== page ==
To Bee Or Not To Bee
Four hundred and five pounds;
a few ounces for every twenty-five snowflakes
fallen to the icy ground.
The hive buzzes to keep warm,
jeans and beanie caps,
rubber gloves save the tools from harm.
The Queen’s right hand, or rather, the Left,
his feet weighted as he steps,
chip of the shoulder and wings clipped,
whenever his throne is left.
He approaches the youngest Bee,
hiveless and born of a different tree,
listing the combs for him to clean
while the Queen feasts and feeds him the least.
He asks of himself,
“How would I rather bee;
guided to starvation,
or left outside to freeze?”
Eyelids heavy, armpits sweaty,
and a headache to bounce a Betty.
I hobble over dusty concrete,
yellow stripes faded like my fellows
on a Friday night.
Rusty metal drums,
a few old bumbles festering as Lefty puts on a show
for some new investors.
Our best guess is an investment into some new jester’s hive,
overtime is available;
expect to bail on life.
That look in his eye,
a dark storm clearing to fields of green,
papers laid in a row.
twenty left to go.
Another bent down day spent clowning in a box.
Back hurts because I’m spent;
I fall to peel the socks
from my feet. Three days off ago,
I finished up the week,
and now my eyes are twitching.
I chose to live life over getting a full night’s sleep.
Watched the TV, wrote, tried to plant some seeds,
shoveled with a hunched back,
snow and forty-four degrees.
Zombies were slain when I played video games,
even picked up a Steve Jobs book,
gave that tome a read.
Now it’s Tuesday night,
the sky’s blacker than the stripe of a bee;
I feel as though I’ve wasted all my time off on me.
Now it’s back to the grind,
in three days I may find relief,
but after, and only after,
Caucasian hands blacker than soot,
body draped in the same blue rags
that I put on the past three days,
brain going kaput when Lefty asks
whether or not I can stay today.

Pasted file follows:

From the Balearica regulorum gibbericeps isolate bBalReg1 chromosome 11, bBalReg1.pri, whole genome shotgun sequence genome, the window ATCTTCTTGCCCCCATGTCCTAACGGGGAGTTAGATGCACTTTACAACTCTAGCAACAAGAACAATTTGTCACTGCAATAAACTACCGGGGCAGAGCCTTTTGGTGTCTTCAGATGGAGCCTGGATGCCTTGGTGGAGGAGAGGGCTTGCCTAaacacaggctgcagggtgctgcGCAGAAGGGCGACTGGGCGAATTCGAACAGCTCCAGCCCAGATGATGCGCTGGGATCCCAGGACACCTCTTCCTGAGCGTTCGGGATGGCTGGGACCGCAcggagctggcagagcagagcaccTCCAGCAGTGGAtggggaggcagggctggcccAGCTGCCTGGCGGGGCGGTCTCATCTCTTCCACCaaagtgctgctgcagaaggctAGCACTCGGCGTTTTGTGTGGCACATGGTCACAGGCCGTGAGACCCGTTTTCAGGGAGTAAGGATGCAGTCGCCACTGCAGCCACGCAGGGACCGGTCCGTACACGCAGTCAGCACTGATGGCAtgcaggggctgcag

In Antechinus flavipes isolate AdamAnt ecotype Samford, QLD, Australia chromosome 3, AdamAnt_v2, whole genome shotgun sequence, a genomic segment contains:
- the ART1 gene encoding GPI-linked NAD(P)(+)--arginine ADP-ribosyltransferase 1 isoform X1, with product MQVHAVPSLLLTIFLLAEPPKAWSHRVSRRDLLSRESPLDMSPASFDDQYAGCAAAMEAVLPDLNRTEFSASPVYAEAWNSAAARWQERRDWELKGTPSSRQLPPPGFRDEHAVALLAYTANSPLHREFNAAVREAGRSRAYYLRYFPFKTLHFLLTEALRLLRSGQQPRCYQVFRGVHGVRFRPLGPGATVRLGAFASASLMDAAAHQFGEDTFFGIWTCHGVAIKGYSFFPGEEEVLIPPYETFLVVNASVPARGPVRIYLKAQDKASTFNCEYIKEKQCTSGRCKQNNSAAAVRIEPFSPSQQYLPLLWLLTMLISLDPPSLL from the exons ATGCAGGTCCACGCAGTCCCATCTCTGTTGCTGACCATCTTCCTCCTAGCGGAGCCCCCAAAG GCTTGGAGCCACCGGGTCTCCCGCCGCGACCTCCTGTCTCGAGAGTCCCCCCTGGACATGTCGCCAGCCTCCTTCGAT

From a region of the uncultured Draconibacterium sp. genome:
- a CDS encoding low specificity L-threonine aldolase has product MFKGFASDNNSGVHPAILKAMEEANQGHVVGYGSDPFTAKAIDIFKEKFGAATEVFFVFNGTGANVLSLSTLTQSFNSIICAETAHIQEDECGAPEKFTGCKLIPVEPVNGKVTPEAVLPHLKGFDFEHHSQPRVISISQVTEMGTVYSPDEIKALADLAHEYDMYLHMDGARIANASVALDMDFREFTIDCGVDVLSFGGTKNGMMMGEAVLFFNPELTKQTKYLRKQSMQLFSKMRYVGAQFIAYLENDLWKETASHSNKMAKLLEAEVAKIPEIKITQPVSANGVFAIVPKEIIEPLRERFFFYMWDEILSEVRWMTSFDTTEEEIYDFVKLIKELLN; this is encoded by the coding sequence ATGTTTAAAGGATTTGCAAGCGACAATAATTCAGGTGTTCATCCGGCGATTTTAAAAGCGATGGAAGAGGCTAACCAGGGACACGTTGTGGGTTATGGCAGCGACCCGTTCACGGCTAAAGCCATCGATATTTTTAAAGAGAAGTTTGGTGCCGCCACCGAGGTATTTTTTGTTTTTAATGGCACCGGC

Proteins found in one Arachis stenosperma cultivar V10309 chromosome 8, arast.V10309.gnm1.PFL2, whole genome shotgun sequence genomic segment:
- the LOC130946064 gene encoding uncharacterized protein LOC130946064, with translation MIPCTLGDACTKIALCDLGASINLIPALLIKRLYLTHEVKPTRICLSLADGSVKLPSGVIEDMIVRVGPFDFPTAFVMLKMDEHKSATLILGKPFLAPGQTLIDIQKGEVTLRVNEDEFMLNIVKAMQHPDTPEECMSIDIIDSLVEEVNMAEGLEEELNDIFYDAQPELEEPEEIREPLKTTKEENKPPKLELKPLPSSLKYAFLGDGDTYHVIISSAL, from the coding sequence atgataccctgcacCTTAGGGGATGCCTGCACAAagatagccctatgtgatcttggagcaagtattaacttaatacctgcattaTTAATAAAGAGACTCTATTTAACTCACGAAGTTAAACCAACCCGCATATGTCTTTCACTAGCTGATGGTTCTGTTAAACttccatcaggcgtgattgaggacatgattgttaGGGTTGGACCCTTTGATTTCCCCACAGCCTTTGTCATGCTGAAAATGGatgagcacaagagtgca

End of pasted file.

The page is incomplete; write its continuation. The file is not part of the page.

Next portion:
“Oh-Tee’s available, are you?”
No excuses come to mind,
I find only a memory of him tellin’ me
it’ll help my Pee-Cee.
“Yeah, I’ll stay,”
wishin’ for a way to get a raise,
but when you’re only paid thirteen,
you’re overlooked like the sea.
Mozart plays from my pocket as my false smile fades
with the style of a blazing rocket,
the Queen’s brave pocket pal
stomping loud in search of who else shall buzz
their Friday away.
This concrete box
slowly takes the form of a shallow grave in my head
as I scoff aloud at the thought
of slavery being dead.
A cold night gives way to a bright and sunny day.
The Bee buzzes through the hive,
yet it doesn’t feel the same.
For years now he’s been working here,
pouring honey and cleaning husk.
Lefty expects a gleaming smile,
effort from dawn to dusk.
No overtime today, tells Lefty he won’t stay.
Lefty pouts and tells the Queen,
they feel some sort of way.
In between two broken trees
is where this hive resides.
Any day the boughs may break;
the hive will not survive.
There are meadows, pastures, and flowers
beyond these walls.
To find them one must leap with faith,
unafraid to fall.
A new day is now dawning, one cannot ignore the call,
so better get a move on,
summer always turns to fall.
A blanket of clouds insulates the sky today,
The sun shines through the bee’s smile
when he tells Lefty
that he’s quitting.
A storm inside the big guy’s mind
brings a scowl to the surface.
He carries his pout to the Queen Bee’s lair,
and she drops all her purses.
The Bee’s yellow stripes worn down a grayish black,
his back in pain and his wings all cracked
like the boughs upon which this hivemind sits,
but there’s nerry a doubt in his mind.
In a mere two weeks’ time,
the concrete will be left behind;
the winter has passed.
Freedom is mine.
Not To Bee
A patch of flowers sprouted in the middle of a meadow,
slender green stalks leading
to vibrant purple pedals.
A gentle breeze wakes the Bee,
once asleep on a sea of green,
now aware of the changing air.
Across the pasture dark clouds gather,
black as soot,
raining down thunder and lighting
like the stomping of a foot,
biting at the boughs beneath a hive
where smitten bees reside.
A tear is shed as pedals are spread
and pollen collects in a basket.
He lifts his head and stares with dread
at the casket,
aglow in red.
“They’re dead inside,” he rationalizes,
as fire consumes his friends.
What a family,
a deft calamity begging to be erased
without a soul to mourn them.
As the Bee buzzes away in chase of better days,
a smile spreads across his face.
Like him they’re free, no longer to bee,
underneath a fiscal monger.
Now the Bee, a wishful wander, can finally find his tree.